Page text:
Startup Ideas you can steal and spawn
What more better time than to read something to inspire, to steal and to spawn. So, I dugg up one of Paul Graham’s recently popular article about the Startup Ideas they’d Like to Fund. If you’re startup-ing or thinking to innovate (pun intended), head over there and spend sometime.
Out of all his awesome ideas, some which really caught my fancy are;
- Outsourced IT: In most companies the IT department is an expensive bottleneck. Getting them to make you a simple web form could take months. Something like Wufoo (I use it religiously in lieu of plugins and other scripts). Now if the marketing department wants to put a form on the web, they can do it themselves in 5 minutes. You can take practically anything users still depend on IT departments for and base a startup on it, and you will have the enormous force of their present dissatisfaction pushing you forward.
- Enterprise software 2.0: Enterprise software companies sell bad software for huge amounts of money. They get away with it for a variety of reasons that link together to form a sort of protective wall. But the software world is changing. One way to start is to make things for smaller companies, because they can’t afford the overpriced stuff made for big ones. They’re also easier to sell to.
- Dating: Current dating sites are not the last word. Better ones will appear. But anyone who wants to start a dating startup has to answer two questions: in addition to the usual question about how you’re going to approach dating differently, you have to answer the even more important question of how to overcome the huge chicken and egg problem every dating site faces. A site like Reddit is interesting when there are only 20 users. But no one wants to use a dating site with only 20 users – which of course becomes a self-perpetuating problem. So if you want to do a dating startup, don’t focus on the novel take on dating that you’re going to offer. That’s the easy half. Focus on novel ways to get around the chicken and egg problem.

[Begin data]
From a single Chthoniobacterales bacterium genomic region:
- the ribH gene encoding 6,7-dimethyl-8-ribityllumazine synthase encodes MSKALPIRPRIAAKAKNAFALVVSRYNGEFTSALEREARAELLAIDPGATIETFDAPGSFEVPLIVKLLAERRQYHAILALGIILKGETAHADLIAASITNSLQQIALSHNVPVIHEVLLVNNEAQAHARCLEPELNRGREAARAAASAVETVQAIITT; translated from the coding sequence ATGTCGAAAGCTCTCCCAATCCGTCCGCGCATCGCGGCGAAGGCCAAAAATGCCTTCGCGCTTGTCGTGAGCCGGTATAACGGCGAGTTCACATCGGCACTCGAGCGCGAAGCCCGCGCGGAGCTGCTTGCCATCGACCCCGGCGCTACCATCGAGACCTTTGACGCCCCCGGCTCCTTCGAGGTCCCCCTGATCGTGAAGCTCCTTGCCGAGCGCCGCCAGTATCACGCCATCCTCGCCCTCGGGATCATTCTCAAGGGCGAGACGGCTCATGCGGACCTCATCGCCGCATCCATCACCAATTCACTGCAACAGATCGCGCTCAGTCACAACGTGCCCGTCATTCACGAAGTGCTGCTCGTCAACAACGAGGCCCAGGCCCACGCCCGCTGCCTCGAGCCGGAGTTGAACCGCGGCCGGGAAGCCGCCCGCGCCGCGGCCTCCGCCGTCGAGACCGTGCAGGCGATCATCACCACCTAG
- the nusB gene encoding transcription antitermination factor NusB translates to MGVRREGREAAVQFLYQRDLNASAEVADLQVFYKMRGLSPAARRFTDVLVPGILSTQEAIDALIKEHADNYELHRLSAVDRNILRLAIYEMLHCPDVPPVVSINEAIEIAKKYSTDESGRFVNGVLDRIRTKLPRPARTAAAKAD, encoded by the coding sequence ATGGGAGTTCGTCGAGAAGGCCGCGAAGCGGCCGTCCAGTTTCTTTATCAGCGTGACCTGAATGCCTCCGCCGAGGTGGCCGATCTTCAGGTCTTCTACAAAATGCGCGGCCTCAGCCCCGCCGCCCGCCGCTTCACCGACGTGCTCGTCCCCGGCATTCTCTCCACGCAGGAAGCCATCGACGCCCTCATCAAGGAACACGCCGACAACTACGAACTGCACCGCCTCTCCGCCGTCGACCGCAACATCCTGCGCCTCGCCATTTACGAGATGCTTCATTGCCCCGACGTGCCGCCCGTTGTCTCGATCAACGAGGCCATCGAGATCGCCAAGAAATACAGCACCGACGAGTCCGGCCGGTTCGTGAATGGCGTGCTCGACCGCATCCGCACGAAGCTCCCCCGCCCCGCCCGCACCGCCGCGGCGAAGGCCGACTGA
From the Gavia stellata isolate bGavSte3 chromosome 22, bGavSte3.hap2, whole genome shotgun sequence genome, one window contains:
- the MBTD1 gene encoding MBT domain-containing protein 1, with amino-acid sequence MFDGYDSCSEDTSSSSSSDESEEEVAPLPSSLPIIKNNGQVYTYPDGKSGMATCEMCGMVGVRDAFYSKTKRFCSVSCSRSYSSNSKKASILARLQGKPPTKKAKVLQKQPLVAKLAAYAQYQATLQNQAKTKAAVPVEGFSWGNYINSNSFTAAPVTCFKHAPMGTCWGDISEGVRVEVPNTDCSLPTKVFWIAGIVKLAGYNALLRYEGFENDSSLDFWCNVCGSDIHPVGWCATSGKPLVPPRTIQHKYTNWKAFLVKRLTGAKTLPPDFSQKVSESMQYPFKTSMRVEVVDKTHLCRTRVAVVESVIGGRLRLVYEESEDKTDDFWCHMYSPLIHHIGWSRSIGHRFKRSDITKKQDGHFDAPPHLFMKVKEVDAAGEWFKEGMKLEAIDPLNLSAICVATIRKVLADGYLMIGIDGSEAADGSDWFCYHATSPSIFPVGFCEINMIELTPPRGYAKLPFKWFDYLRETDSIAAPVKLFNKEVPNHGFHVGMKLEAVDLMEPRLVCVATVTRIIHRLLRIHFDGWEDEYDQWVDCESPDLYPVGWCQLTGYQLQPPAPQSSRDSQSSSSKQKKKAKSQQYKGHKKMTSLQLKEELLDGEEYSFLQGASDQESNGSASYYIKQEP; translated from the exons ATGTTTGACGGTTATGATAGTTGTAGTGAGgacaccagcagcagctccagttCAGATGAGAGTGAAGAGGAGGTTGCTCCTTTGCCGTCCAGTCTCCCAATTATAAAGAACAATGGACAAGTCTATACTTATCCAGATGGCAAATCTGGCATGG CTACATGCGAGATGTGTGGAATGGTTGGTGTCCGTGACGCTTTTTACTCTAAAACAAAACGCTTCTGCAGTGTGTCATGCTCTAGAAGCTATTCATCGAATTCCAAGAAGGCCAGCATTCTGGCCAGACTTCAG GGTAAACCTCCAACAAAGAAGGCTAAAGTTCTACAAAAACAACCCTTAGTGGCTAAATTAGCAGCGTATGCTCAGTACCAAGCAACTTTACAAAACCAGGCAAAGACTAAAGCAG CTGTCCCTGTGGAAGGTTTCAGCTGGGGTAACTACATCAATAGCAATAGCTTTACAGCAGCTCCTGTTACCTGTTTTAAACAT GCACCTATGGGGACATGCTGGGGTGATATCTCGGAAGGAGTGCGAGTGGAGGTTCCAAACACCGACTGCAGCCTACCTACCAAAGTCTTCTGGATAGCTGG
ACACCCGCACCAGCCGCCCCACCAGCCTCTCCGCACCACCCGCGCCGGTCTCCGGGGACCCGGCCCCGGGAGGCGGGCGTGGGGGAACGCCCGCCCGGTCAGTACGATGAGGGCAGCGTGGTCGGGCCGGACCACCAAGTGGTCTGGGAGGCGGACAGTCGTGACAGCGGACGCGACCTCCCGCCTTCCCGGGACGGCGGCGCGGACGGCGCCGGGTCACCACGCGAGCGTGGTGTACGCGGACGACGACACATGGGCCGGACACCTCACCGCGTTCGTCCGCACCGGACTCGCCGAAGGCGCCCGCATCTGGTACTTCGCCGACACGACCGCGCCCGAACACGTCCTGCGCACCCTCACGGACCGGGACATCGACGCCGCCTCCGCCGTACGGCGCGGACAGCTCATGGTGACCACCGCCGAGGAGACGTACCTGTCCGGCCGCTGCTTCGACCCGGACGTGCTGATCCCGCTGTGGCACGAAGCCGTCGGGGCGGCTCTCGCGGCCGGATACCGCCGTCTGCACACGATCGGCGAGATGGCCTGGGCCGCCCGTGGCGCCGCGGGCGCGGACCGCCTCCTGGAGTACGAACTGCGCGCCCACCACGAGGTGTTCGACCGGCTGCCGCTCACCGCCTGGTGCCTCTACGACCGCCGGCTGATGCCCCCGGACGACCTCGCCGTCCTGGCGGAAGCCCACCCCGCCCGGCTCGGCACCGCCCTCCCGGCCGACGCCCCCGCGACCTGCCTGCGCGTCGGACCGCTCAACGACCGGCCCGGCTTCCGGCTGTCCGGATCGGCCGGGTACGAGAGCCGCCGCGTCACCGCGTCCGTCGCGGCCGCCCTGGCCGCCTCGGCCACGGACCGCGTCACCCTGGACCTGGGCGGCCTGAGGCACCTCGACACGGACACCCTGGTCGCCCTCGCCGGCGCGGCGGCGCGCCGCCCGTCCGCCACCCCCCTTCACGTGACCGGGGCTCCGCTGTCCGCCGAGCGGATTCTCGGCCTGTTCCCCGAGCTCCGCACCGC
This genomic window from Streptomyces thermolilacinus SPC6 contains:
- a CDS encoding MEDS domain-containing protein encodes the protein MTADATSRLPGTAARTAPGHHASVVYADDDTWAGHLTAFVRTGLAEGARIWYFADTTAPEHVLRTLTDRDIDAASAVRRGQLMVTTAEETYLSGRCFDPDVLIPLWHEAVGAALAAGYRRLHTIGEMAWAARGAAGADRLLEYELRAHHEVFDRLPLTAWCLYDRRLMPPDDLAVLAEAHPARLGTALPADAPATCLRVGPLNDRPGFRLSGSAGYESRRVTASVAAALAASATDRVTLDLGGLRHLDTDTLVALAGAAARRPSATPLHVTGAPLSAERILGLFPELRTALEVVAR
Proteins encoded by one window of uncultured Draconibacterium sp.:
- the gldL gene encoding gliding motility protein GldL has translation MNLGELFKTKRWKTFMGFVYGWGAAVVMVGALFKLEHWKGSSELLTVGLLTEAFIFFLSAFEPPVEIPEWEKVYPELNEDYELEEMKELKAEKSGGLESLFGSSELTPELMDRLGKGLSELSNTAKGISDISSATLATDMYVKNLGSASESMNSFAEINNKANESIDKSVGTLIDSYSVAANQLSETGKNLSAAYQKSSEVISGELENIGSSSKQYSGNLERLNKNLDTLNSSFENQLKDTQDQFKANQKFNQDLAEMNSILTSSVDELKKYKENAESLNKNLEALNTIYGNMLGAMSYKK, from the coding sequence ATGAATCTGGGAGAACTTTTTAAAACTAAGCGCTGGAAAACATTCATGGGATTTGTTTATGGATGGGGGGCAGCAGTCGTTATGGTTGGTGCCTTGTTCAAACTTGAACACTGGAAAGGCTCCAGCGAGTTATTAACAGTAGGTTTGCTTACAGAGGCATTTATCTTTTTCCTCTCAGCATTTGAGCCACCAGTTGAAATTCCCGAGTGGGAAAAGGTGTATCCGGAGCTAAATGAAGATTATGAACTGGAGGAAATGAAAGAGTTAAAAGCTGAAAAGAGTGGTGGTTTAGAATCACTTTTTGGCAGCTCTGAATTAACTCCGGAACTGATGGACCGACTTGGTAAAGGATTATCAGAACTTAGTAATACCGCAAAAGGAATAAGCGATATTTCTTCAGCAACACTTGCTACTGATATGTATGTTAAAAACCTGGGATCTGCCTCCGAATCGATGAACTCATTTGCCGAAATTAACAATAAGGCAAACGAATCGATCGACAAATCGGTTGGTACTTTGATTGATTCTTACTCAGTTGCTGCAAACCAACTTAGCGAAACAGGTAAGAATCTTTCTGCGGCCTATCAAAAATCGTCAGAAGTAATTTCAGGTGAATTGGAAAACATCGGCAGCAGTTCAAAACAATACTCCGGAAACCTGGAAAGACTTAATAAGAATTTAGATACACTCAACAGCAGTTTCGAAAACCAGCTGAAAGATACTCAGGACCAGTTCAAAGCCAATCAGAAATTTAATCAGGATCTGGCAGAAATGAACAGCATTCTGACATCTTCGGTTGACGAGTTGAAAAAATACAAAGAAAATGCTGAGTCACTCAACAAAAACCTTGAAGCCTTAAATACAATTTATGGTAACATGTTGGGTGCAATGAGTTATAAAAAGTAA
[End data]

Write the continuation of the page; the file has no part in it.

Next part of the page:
- Web Office apps: This is a rich market, considering how much Microsoft makes from it. A startup that made a tenth as much would be very happy. And a startup that takes on such a project will be helped along by Microsoft itself, who between their increasingly bureaucratic culture and their desire to protect existing desktop revenues will probably do a bad job of building web-based Office variants themselves. Before you try to start a startup doing this, however, you should be prepared to explain why existing web-based Office alternatives haven’t taken the world by storm, and how you’re going to beat that.
- Online learning: How can you teach kids now that you can reach them through the web? The possible answers are a lot more interesting than just putting books online. One route would be to start with test prep services, for which there’s already demand, and then expand into teaching kids more than just how to score high on tests. Another would be to start with games and gradually make them more thoughtful. Another, particularly for younger kids, would be to let them learn by watching one another (anonymously) solve problems.
- Easy site builders: The way to build this is to write a flexible site builder, then write layers on top to produce different variants. The key to making a site builder for end-users is to make software that lets people with no design ability produce things that look good – or at least professional.